Make Your Aquatic Facility Lean, Green

“Going green” is an effective and responsible way for businesses to manage their impact on the environment; it is also a way to reap long-term profits and boost the bottom line.

Sustainability means cost savings for pool operators. © Can Stock Photo Inc./Paha_L

These choices can result in a healthier facility for employees and patrons, all while making the facility more competitive.

Management can develop a realistic, well-researched strategy to achieve a sustainable facility by taking the proper steps. This begins with taking a true assessment of how energy is being used. Some of the factors include:

 

  • Fuel and water use
  • Effect on the carbon footprint
  • Noise reduction
  • Water conservation
  • Toxicity.

All of this can be achieved by making wise decisions based on sound science and conducting an aquatic energy audit.

The audit requires a visual inspection of the aquatic facility’s current environment, including a review of current energy usages and an examination of equipment. These baseline data support future recommendations for renovation.

Additionally, the audit must assess all the operational systems—filtration, heating appliances, ventilation equipment, pumps and motors, chemical-handling systems, lighting (in the facility and in the pool), and controls.

A review of all current energy costs associated with each part of the facility will provide the tools needed to calculate future energy usages and payback time for any recommended changes to the equipment.

Four Steps To Crafting An Energy Audit

1. Assemble an energy-audit team—including the facility manager, pool operators, and maintenance staff—for a range of insights and views; these will provide a more comprehensive approach to the audit.

2. Collect, organize, and analyze the current energy data. Gather gas, electric, and water bills to show the fossil-fuel costs for the heating appliances as well as the water usage to refill the pool(s) due to bather load, backwashing, cleaning filtration equipment, and overall maintenance work.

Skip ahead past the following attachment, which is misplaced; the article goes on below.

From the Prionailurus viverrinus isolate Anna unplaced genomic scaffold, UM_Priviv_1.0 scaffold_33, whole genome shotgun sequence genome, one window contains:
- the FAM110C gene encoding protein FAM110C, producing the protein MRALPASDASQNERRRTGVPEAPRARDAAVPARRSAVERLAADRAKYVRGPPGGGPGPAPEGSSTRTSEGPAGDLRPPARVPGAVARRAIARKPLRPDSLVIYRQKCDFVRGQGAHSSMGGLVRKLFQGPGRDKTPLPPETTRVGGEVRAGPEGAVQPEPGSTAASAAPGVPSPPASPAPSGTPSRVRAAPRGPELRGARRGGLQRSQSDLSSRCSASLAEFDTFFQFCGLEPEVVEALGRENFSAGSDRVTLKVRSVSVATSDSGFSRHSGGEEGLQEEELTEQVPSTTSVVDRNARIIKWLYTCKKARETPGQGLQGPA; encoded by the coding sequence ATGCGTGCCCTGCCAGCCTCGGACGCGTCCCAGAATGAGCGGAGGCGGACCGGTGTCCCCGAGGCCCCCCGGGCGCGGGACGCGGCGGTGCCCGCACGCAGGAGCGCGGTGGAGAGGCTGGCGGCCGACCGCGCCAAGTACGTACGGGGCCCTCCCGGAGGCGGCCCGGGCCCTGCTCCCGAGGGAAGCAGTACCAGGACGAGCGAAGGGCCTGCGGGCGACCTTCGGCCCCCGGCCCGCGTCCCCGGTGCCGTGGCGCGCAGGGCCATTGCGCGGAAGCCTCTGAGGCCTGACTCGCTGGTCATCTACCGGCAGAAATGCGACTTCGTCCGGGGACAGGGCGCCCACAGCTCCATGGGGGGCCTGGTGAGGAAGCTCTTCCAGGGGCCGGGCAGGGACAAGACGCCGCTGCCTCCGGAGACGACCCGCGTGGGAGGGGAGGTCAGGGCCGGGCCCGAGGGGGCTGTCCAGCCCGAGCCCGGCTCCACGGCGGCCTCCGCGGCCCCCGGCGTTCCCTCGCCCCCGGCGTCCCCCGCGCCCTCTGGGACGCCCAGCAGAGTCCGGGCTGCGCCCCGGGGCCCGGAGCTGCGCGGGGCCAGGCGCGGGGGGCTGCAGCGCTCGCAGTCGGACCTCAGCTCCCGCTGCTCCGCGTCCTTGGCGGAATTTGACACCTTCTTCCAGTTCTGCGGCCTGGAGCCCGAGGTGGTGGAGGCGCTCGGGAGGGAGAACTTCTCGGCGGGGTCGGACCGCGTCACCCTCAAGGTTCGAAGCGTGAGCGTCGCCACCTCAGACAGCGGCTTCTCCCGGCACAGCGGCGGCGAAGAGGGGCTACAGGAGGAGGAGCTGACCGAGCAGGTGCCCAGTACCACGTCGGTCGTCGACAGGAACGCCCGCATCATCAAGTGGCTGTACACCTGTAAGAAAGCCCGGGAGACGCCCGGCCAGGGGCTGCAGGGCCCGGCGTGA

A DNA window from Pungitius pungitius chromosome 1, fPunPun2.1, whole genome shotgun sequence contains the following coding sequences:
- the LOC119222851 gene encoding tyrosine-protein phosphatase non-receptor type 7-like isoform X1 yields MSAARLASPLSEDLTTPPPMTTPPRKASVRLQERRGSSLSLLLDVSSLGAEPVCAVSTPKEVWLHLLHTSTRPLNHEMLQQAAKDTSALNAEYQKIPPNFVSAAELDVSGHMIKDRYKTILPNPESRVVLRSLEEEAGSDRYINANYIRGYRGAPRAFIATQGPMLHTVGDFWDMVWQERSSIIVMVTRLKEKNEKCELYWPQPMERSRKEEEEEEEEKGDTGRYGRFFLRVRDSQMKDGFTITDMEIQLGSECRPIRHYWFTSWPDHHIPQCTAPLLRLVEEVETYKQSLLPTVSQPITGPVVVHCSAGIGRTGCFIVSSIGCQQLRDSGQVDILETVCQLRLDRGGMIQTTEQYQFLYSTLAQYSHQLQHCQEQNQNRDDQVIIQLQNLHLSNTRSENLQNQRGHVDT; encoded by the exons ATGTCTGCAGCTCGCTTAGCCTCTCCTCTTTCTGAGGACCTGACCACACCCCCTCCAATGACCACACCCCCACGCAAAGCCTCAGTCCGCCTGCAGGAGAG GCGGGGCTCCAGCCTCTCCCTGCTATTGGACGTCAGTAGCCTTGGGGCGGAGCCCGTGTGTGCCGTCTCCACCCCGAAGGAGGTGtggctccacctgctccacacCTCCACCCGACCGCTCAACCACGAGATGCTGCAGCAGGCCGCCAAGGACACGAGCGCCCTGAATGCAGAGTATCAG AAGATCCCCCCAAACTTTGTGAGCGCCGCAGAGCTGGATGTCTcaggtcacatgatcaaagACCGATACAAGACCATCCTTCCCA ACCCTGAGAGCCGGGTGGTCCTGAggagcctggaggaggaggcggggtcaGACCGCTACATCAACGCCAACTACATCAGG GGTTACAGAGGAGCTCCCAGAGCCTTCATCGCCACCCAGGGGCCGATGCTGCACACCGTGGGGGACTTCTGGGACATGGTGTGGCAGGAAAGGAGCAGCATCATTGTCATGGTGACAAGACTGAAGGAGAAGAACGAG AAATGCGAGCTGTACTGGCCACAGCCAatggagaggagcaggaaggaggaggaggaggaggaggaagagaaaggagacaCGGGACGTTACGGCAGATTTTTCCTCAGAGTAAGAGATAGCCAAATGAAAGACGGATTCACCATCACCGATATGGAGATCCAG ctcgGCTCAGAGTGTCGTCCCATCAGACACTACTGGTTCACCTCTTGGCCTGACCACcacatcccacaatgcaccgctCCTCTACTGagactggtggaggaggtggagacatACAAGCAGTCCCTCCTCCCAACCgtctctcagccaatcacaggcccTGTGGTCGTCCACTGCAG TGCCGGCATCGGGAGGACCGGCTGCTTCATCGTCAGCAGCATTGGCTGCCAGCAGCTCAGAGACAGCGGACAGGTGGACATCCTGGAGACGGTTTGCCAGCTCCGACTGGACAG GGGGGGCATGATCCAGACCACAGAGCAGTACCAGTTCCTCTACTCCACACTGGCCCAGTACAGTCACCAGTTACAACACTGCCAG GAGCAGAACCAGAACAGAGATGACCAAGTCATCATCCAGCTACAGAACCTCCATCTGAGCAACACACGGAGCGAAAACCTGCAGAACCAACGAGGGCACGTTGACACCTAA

3. Make a visual on-site inspection of the structural components of the facility, as well as each existing piece of equipment used in the operations.

4. Analyze the findings and write an action report to outline proposed energy conservations and system improvements.

Your audit team needs to inspect all pool mechanicals. Photo courtesy of National Swimming Pool Foundation

This may seem like an overwhelming task; however, assigning a team to manage and conduct an efficient audit and analysis is necessary and does take time, focus, and commitment.

To get started, have your team locate and collect all of the original construction plans and engineering drawings for the facility, along with any subsequent modifications; obtain manufacturers’ specifications on equipment, pool gallons, turnover rates, as well as energy, gas, fuel, water, and chemical-use invoices.

Visual On-Site Inspection

The visual on-site inspection will require the audit team to inspect all facets of the facility.

The Structure

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